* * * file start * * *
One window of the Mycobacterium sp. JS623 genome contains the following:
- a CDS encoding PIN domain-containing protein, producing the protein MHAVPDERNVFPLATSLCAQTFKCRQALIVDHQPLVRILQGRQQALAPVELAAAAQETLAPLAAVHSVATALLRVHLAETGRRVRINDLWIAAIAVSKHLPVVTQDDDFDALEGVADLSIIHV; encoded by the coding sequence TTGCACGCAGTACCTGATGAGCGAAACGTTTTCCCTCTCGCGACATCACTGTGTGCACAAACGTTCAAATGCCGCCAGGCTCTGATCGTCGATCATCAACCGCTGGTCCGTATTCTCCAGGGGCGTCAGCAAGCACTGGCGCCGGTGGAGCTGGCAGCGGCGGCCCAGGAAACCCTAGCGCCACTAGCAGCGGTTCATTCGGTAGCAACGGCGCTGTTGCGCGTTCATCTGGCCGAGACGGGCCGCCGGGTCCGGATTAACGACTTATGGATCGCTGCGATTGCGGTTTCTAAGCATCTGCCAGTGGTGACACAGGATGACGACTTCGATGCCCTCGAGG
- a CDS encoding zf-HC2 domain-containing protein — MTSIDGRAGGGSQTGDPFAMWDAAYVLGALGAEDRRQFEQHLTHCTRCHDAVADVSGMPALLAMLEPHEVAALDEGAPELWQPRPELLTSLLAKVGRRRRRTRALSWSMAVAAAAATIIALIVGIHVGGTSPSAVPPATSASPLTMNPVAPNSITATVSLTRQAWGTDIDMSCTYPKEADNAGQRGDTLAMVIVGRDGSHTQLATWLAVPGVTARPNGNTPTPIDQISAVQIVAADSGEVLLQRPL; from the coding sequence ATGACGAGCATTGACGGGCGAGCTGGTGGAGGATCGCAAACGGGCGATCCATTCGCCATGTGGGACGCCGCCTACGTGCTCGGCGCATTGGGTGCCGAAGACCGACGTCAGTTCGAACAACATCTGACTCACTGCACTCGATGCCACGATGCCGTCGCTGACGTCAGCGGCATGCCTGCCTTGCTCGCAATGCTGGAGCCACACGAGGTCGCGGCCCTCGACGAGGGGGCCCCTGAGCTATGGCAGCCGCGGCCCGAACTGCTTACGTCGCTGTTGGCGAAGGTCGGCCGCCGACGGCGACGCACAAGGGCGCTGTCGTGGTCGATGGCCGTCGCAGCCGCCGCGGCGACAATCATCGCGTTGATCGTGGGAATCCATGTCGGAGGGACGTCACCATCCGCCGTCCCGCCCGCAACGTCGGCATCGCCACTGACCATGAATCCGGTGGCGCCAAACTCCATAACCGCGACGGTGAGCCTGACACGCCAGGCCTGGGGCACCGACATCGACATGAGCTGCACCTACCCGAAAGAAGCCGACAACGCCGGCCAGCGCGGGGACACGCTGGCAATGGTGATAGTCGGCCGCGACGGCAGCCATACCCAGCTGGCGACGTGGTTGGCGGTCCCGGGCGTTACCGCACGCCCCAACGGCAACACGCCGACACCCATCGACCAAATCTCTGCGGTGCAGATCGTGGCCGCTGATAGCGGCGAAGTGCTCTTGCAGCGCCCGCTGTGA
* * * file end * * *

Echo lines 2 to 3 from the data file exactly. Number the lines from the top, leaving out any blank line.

- a CDS encoding PIN domain-containing protein, producing the protein MHAVPDERNVFPLATSLCAQTFKCRQALIVDHQPLVRILQGRQQALAPVELAAAAQETLAPLAAVHSVATALLRVHLAETGRRVRINDLWIAAIAVSKHLPVVTQDDDFDALEGVADLSIIHV; encoded by the coding sequence TTGCACGCAGTACCTGATGAGCGAAACGTTTTCCCTCTCGCGACATCACTGTGTGCACAAACGTTCAAATGCCGCCAGGCTCTGATCGTCGATCATCAACCGCTGGTCCGTATTCTCCAGGGGCGTCAGCAAGCACTGGCGCCGGTGGAGCTGGCAGCGGCGGCCCAGGAAACCCTAGCGCCACTAGCAGCGGTTCATTCGGTAGCAACGGCGCTGTTGCGCGTTCATCTGGCCGAGACGGGCCGCCGGGTCCGGATTAACGACTTATGGATCGCTGCGATTGCGGTTTCTAAGCATCTGCCAGTGGTGACACAGGATGACGACTTCGATGCCCTCGAGG
- a CDS encoding zf-HC2 domain-containing protein — MTSIDGRAGGGSQTGDPFAMWDAAYVLGALGAEDRRQFEQHLTHCTRCHDAVADVSGMPALLAMLEPHEVAALDEGAPELWQPRPELLTSLLAKVGRRRRRTRALSWSMAVAAAAATIIALIVGIHVGGTSPSAVPPATSASPLTMNPVAPNSITATVSLTRQAWGTDIDMSCTYPKEADNAGQRGDTLAMVIVGRDGSHTQLATWLAVPGVTARPNGNTPTPIDQISAVQIVAADSGEVLLQRPL; from the coding sequence ATGACGAGCATTGACGGGCGAGCTGGTGGAGGATCGCAAACGGGCGATCCATTCGCCATGTGGGACGCCGCCTACGTGCTCGGCGCATTGGGTGCCGAAGACCGACGTCAGTTCGAACAACATCTGACTCACTGCACTCGATGCCACGATGCCGTCGCTGACGTCAGCGGCATGCCTGCCTTGCTCGCAATGCTGGAGCCACACGAGGTCGCGGCCCTCGACGAGGGGGCCCCTGAGCTATGGCAGCCGCGGCCCGAACTGCTTACGTCGCTGTTGGCGAAGGTCGGCCGCCGACGGCGACGCACAAGGGCGCTGTCGTGGTCGATGGCCGTCGCAGCCGCCGCGGCGACAATCATCGCGTTGATCGTGGGAATCCATGTCGGAGGGACGTCACCATCCGCCGTCCCGCCCGCAACGTCGGCATCGCCACTGACCATGAATCCGGTGGCGCCAAACTCCATAACCGCGACGGTGAGCCTGACACGCCAGGCCTGGGGCACCGACATCGACATGAGCTGCACCTACCCGAAAGAAGCCGACAACGCCGGCCAGCGCGGGGACACGCTGGCAATGGTGATAGTCGGCCGCGACGGCAGCCATACCCAGCTGGCGACGTGGTTGGCGGTCCCGGGCGTTACCGCACGCCCCAACGGCAACACGCCGACACCCATCGACCAAATCTCTGCGGTGCAGATCGTGGCCGCTGATAGCGGCGAAGTGCTCTTGCAGCGCCCGCTGTGA